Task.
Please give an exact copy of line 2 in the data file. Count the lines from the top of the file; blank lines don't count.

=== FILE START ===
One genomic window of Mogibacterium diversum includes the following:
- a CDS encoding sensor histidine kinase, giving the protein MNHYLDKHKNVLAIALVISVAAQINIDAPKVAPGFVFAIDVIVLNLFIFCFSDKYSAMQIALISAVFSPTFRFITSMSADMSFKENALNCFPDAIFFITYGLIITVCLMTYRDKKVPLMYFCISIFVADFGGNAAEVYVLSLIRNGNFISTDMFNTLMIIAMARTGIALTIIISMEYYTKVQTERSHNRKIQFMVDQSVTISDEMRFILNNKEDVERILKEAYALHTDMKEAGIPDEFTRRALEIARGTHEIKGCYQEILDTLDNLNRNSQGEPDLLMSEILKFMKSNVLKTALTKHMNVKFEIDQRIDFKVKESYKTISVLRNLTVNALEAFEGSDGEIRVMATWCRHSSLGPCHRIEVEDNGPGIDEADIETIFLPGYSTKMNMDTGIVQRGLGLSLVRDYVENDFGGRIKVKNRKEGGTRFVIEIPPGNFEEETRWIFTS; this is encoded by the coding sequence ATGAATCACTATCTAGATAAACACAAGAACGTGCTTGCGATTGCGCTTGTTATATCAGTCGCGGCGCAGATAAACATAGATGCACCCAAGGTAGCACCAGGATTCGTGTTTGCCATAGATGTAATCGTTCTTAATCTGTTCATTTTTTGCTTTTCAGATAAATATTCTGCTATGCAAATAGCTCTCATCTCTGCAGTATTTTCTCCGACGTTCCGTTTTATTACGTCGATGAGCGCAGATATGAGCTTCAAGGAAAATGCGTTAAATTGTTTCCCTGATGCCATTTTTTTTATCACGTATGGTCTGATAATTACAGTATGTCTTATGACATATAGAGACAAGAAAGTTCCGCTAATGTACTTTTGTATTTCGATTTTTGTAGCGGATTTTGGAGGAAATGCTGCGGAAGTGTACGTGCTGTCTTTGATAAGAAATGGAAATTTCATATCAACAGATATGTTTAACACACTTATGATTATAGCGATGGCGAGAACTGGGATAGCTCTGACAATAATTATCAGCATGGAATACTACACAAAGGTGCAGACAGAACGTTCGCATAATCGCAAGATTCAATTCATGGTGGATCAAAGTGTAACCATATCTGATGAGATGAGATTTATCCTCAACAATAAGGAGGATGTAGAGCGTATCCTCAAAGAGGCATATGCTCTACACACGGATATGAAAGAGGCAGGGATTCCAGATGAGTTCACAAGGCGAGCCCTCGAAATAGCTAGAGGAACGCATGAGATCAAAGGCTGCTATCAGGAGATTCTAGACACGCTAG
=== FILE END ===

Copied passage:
- a CDS encoding sensor histidine kinase, giving the protein MNHYLDKHKNVLAIALVISVAAQINIDAPKVAPGFVFAIDVIVLNLFIFCFSDKYSAMQIALISAVFSPTFRFITSMSADMSFKENALNCFPDAIFFITYGLIITVCLMTYRDKKVPLMYFCISIFVADFGGNAAEVYVLSLIRNGNFISTDMFNTLMIIAMARTGIALTIIISMEYYTKVQTERSHNRKIQFMVDQSVTISDEMRFILNNKEDVERILKEAYALHTDMKEAGIPDEFTRRALEIARGTHEIKGCYQEILDTLDNLNRNSQGEPDLLMSEILKFMKSNVLKTALTKHMNVKFEIDQRIDFKVKESYKTISVLRNLTVNALEAFEGSDGEIRVMATWCRHSSLGPCHRIEVEDNGPGIDEADIETIFLPGYSTKMNMDTGIVQRGLGLSLVRDYVENDFGGRIKVKNRKEGGTRFVIEIPPGNFEEETRWIFTS; this is encoded by the coding sequence ATGAATCACTATCTAGATAAACACAAGAACGTGCTTGCGATTGCGCTTGTTATATCAGTCGCGGCGCAGATAAACATAGATGCACCCAAGGTAGCACCAGGATTCGTGTTTGCCATAGATGTAATCGTTCTTAATCTGTTCATTTTTTGCTTTTCAGATAAATATTCTGCTATGCAAATAGCTCTCATCTCTGCAGTATTTTCTCCGACGTTCCGTTTTATTACGTCGATGAGCGCAGATATGAGCTTCAAGGAAAATGCGTTAAATTGTTTCCCTGATGCCATTTTTTTTATCACGTATGGTCTGATAATTACAGTATGTCTTATGACATATAGAGACAAGAAAGTTCCGCTAATGTACTTTTGTATTTCGATTTTTGTAGCGGATTTTGGAGGAAATGCTGCGGAAGTGTACGTGCTGTCTTTGATAAGAAATGGAAATTTCATATCAACAGATATGTTTAACACACTTATGATTATAGCGATGGCGAGAACTGGGATAGCTCTGACAATAATTATCAGCATGGAATACTACACAAAGGTGCAGACAGAACGTTCGCATAATCGCAAGATTCAATTCATGGTGGATCAAAGTGTAACCATATCTGATGAGATGAGATTTATCCTCAACAATAAGGAGGATGTAGAGCGTATCCTCAAAGAGGCATATGCTCTACACACGGATATGAAAGAGGCAGGGATTCCAGATGAGTTCACAAGGCGAGCCCTCGAAATAGCTAGAGGAACGCATGAGATCAAAGGCTGCTATCAGGAGATTCTAGACACGCTAG